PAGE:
For this measurement to succeed, the star needs to be bright enough to emit many photons toward the planet, and the planetary atmosphere has to be extended enough for as many of those photons as possible to pass through the planet’s atmosphere—where some of those photons are absorbed, scattered, or reradiated by different molecules—before they complete their journey to our telescopes.
One of the most famous super-Earths/mini-Neptunes, designated GJ 1214b, was discovered by the ground-based MEarth project (pronounced “mirth”) in 2009, even before Kepler entered the science phase of its mission. GJ 1214b is a small, gassy world 2.6 times the size of Earth but just a third of its density, and at the time it was thought to be a rarity in exoplanets. Given its mass and diameter, this planet could potentially consist of a rocky core with a hydrogen-helium atmosphere hundreds of kilometers deep, or it could be a world covered in a deep ocean and atmosphere of steam.
To find out what this puffy little planet is made of, astronomers have scrutinized it with numerous ground- and space-based telescopes. These measurements show that the planet’s atmosphere is very effective at blocking its star’s light. Observers expected to find strong spectral fingerprints from water vapor in the atmosphere, but instead they saw a complete absence of any such features. The absence of such features doesn’t necessarily mean water is absent, but the question is: what could be blocking starlight so uniformly across all wavelengths? The answer: clouds.
Clouds are prevalent around all bodies in our solar system that have an atmosphere. They probably are just as prevalent on exoplanets and challenge our ability to characterize them. In some cases, clouds can help us study the dynamics and temperature of an atmosphere, but their opacity makes it difficult to accurately determine the abundances of other compounds in a planet’s air.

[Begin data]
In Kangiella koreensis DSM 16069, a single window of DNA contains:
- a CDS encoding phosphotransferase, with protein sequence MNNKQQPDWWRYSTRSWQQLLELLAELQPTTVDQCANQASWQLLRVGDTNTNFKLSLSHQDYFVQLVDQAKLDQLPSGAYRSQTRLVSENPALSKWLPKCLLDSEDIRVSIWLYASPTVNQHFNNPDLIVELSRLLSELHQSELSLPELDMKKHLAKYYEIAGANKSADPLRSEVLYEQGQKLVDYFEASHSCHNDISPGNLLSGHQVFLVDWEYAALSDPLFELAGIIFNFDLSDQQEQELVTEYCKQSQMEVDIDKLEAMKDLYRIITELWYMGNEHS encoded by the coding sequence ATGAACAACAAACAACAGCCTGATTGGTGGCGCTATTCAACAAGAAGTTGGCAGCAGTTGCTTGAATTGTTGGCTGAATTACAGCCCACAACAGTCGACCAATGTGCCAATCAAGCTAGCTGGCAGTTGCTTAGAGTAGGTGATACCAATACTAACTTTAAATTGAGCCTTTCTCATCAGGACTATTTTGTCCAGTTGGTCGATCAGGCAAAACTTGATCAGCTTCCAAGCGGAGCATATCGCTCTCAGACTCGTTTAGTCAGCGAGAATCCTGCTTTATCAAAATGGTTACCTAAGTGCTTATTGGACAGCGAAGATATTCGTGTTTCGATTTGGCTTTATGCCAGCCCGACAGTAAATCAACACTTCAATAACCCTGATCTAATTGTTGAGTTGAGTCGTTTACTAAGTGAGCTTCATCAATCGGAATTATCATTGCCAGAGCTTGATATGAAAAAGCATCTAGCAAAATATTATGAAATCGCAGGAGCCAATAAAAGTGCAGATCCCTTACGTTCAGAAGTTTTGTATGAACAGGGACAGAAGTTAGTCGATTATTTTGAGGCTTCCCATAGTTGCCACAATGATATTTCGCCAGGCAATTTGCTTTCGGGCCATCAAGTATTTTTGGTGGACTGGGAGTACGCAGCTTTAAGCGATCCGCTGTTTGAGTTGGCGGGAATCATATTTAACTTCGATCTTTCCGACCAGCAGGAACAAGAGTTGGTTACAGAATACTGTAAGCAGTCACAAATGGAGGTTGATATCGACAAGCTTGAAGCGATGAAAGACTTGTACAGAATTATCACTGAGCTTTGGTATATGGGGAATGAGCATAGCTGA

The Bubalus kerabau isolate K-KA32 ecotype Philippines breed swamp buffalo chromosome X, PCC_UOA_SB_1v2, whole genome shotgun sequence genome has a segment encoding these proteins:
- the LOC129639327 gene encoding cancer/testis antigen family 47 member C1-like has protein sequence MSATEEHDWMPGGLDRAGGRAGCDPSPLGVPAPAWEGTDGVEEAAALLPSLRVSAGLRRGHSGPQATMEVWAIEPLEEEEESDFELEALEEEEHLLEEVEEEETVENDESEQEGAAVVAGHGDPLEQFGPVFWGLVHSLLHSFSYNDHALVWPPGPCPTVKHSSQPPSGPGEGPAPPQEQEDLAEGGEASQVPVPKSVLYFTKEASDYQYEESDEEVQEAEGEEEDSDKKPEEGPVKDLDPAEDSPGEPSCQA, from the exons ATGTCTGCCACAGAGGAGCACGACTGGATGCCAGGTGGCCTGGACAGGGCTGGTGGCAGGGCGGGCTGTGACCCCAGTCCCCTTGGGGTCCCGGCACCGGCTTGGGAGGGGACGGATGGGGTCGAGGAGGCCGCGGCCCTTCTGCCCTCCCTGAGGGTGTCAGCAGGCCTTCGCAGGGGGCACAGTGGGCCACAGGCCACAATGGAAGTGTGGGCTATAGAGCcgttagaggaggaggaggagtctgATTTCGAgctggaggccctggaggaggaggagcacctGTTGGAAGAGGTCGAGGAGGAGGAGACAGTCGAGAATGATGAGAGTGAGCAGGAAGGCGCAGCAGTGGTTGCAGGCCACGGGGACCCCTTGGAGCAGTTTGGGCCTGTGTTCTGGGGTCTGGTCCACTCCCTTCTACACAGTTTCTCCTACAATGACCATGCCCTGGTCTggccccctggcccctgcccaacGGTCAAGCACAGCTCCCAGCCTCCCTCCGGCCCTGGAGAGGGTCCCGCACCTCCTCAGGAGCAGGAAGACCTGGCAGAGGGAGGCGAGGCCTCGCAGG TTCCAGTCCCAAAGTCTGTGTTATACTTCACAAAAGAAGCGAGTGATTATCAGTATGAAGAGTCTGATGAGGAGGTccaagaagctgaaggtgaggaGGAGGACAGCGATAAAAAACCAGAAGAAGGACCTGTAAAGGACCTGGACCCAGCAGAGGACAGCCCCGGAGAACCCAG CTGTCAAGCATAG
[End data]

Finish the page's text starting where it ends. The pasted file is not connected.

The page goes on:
To really understand a planet’s composition—and thus to determine if it belongs in the “rocky” or “gassy” category—we need to measure the amounts of different materials in its atmosphere. Our best approach is to look for gaseous materials in a planet’s atmosphere—since diffusion would distribute these materials equally everywhere. By identifying a molecule and—where possible—its abundance, we can understand more: the planet’s energy budget (how it deals with incoming and outgoing radiation), its chemistry (what reactions are occurring and whether there’s more or less of something than we’d expect), and its dynamics (how all of these interact with one another). Each of these supplies clues to the formation and evolution of the planet.
Water is the most useful of these molecules. Water is the third-most abundant molecule in the universe, trailing only molecular hydrogen (H2) and carbon monoxide (CO). It is very stable and exists in all phases in a vast array of astrophysical contexts. Of course, it is essential for life as we know it. Water’s abundance remains relatively constant under equilibrium conditions at all temperatures (as long as more oxygen than carbon is present), so it’s likely to be well mixed throughout hot, giant-planet atmospheres. The Hubble Space Telescope makes it relatively easy to detect water vapor in the atmospheres of giant exoplanets, resulting in its identification in 80 percent of the planets that we’ve observed. However, determining water’s abundance is still difficult: only 5 percent of Hubble’s measurements yield definitive constraints on how much water is present.